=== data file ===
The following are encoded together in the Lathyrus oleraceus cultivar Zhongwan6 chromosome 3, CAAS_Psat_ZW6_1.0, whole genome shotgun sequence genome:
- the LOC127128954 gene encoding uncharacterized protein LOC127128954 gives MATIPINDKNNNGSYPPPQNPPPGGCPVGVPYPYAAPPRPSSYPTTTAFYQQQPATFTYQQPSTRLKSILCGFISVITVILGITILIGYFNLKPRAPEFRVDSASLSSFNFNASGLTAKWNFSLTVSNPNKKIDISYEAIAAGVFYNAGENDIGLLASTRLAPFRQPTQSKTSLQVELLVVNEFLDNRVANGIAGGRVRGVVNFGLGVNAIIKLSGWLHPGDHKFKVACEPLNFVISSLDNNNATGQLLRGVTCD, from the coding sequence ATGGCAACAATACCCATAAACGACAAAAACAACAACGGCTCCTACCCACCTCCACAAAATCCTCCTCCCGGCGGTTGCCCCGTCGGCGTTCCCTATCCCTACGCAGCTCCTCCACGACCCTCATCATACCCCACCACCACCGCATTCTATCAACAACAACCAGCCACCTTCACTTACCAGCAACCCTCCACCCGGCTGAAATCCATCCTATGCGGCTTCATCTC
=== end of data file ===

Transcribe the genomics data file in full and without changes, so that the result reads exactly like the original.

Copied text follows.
The following are encoded together in the Lathyrus oleraceus cultivar Zhongwan6 chromosome 3, CAAS_Psat_ZW6_1.0, whole genome shotgun sequence genome:
- the LOC127128954 gene encoding uncharacterized protein LOC127128954 gives MATIPINDKNNNGSYPPPQNPPPGGCPVGVPYPYAAPPRPSSYPTTTAFYQQQPATFTYQQPSTRLKSILCGFISVITVILGITILIGYFNLKPRAPEFRVDSASLSSFNFNASGLTAKWNFSLTVSNPNKKIDISYEAIAAGVFYNAGENDIGLLASTRLAPFRQPTQSKTSLQVELLVVNEFLDNRVANGIAGGRVRGVVNFGLGVNAIIKLSGWLHPGDHKFKVACEPLNFVISSLDNNNATGQLLRGVTCD, from the coding sequence ATGGCAACAATACCCATAAACGACAAAAACAACAACGGCTCCTACCCACCTCCACAAAATCCTCCTCCCGGCGGTTGCCCCGTCGGCGTTCCCTATCCCTACGCAGCTCCTCCACGACCCTCATCATACCCCACCACCACCGCATTCTATCAACAACAACCAGCCACCTTCACTTACCAGCAACCCTCCACCCGGCTGAAATCCATCCTATGCGGCTTCATCTC